CHARLIE CHAN AT THE OPERA. Fox, 1936. Warner Oland, Boris Karloff, Keye Luke, William Demarest, Charlotte Henry, Thomas Beck, Margaret Irving, Gregory Gaye, Nedda Harrigan, Frank Conroy and Guy Usher. Written by Scott Darling, Charles Belden and Bess Meredyth, based on the character created by Earl Derr Biggers. Directed by H. Bruce Humberstone. Libretto by Oscar Levant.

   Above the title, the screen reads, “WARNER OLAND vs BORIS KARLOFFF” which is not exactly true of the ensuing film, but I remember it did pump considerable excitement into the monster-movie fan I was at 14, watching Charlie Chan at the Opera after school.

   In the wisdom of my advancing years I can appreciate CCatO for the anomaly it is. Or was. In 1936 Horror movies were banned in Britain and began to disappear from American screens, not to return till Son of Frankenstein in 1939. In the interim, Karloff made only a handful of films, and in 1938 would find himself feebly competing with Oland in Monogram’s “Mr. Wong” series – “Warner Oland vs Boris Karloff” indeed!

   But let’s get back to Charlie Chan at the Opera. It’s basically a Chan film trimmed out with some Horror Movie clichés — it even opens on a dark & stormy night!—and as such it shows off the strengths and weaknesses of Fox’s durable Chan series: strong production values and a capable supporting cast vs Oland’s tedious delivery, cardboard characters, and improbable story-line.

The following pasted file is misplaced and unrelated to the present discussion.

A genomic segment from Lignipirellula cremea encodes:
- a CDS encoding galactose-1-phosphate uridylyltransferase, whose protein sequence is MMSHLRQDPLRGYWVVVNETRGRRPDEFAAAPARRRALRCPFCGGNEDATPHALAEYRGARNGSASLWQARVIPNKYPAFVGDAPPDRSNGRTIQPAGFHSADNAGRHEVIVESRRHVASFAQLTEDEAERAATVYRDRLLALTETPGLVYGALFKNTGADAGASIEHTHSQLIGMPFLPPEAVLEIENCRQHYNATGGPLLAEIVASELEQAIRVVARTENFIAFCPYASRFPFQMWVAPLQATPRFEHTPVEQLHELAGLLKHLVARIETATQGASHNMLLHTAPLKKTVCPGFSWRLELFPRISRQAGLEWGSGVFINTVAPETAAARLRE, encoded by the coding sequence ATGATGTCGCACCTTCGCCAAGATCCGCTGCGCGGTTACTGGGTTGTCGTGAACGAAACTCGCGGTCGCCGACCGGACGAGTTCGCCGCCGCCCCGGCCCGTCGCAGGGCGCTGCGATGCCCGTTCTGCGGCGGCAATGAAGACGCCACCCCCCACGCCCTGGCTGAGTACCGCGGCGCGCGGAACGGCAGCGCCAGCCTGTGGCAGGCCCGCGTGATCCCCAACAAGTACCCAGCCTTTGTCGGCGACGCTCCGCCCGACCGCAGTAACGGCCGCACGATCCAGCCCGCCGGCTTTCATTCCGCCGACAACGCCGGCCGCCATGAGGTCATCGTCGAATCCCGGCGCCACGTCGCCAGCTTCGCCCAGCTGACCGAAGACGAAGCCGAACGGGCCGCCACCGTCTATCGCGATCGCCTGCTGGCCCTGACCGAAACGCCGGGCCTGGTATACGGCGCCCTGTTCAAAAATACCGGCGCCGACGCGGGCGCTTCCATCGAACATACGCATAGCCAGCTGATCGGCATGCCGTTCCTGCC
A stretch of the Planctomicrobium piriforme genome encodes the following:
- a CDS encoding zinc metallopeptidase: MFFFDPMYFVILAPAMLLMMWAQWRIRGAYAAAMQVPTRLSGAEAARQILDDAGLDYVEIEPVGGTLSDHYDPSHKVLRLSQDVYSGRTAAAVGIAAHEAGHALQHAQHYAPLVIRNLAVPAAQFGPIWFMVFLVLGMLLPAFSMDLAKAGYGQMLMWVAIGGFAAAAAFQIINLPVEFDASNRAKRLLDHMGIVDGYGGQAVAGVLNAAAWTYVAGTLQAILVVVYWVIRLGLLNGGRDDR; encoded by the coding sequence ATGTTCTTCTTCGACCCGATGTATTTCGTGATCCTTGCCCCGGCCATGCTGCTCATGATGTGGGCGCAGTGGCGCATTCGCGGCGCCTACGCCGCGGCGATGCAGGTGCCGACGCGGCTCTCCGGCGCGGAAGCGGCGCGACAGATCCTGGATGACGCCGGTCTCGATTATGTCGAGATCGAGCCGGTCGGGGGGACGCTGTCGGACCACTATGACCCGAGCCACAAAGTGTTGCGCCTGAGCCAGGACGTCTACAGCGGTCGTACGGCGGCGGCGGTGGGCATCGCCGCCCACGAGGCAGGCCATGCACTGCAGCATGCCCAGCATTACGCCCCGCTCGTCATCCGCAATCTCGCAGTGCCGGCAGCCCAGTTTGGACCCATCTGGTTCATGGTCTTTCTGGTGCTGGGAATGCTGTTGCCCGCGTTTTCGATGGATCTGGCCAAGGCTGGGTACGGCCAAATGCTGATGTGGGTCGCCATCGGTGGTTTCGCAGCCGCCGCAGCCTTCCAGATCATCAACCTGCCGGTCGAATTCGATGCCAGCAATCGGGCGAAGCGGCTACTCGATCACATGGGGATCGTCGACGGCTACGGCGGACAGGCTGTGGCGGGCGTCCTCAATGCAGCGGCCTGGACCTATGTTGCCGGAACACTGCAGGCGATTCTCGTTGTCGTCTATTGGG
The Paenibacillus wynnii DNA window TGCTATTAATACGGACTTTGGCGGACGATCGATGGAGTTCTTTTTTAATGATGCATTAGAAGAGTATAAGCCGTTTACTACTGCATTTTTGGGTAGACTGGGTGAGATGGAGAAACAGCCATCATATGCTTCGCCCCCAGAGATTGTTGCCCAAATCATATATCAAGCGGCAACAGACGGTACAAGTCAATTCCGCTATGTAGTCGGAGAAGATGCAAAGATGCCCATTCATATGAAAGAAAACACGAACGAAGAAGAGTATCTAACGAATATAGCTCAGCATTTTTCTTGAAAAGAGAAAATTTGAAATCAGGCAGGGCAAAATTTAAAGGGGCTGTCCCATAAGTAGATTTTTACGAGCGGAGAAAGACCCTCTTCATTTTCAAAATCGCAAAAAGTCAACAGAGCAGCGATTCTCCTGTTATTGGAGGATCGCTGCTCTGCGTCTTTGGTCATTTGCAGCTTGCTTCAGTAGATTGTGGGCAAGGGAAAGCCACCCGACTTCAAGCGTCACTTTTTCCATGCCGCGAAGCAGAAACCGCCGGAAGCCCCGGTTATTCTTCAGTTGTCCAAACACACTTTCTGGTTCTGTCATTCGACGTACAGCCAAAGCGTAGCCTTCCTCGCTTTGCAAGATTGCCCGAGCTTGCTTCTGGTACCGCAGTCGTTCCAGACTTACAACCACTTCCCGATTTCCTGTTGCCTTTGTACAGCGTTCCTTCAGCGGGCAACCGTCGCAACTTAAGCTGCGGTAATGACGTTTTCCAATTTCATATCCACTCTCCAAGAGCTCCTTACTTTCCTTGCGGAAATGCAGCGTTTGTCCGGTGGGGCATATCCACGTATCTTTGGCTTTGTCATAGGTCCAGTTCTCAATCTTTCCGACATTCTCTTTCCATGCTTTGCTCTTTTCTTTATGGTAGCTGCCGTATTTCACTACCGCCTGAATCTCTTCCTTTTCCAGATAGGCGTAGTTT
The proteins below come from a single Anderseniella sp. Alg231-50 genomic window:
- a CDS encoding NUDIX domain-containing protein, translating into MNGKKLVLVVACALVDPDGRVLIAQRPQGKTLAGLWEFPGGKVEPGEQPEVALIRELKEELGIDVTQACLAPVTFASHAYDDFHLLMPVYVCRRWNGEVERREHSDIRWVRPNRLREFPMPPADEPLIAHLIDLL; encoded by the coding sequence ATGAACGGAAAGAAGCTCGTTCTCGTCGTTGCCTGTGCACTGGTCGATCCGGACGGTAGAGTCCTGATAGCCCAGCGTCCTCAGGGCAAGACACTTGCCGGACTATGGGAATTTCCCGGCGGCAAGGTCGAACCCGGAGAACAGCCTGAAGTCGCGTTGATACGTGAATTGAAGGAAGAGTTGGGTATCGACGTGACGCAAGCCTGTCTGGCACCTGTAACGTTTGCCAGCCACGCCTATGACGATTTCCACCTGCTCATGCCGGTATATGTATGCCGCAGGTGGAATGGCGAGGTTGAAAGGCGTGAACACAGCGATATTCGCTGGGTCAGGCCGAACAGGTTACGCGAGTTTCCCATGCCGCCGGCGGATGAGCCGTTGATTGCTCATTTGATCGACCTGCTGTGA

Karloff opens the film in bravura style as an escaped maniac on some sort of vendetta that leads him back to the Opera where he once starred, with murders ensuing. But since this is a Chan film, he can’t actually be the killer — a bitter disappointment to a young horror fan of my acquaintance.

   Instead, we get the usual suspects: Margaret Irving, Geregory Gaye and Nedda Harrigan are rather good as the Nasty Diva, Philandering Baritone, and his Jealous Wife, but Charlotte Henry and Thomas Beck merely take up space as the perfunctory young lovers — there’s a momentary eyebrow-raiser when a bit of careless writing pegs Ms Henry’s age as about 11, but this isn’t that kind of movie; it’s the kind of movie where William Demarest plays the obligatory Dumb Cop on a single shrill note that gets tiresome very quickly.

   Against this mediocrity, Karloff and his back story (Years ago his “widow,” now the Nasty Diva, locked him in his dressing room during a theater fire.) emerge with a full-blooded theatricality I still find highly enjoyable. When Karloff comes on as Mephisto, glowering and demonic, belting out his ersatz villainy at the top of his lungs, CCatO achieves an intensity that seems fittingly poetic. And it’s fun to watch, too.

   I should add that this may be due in large measure to Oscar Levant’s mini-opera, with Karloff’s big scene reprised to haunting effect as he is lured back out onstage in an empty theater by the orchestra playing his big number. Levant was obviously having fun with this (I could swear I heard Karloff singing “Coloratura! ColoraTURRRAHHH!”) but it makes a perfect showcase for the actor, the character, and a scene that, like many old horror films, is strikingly operatic.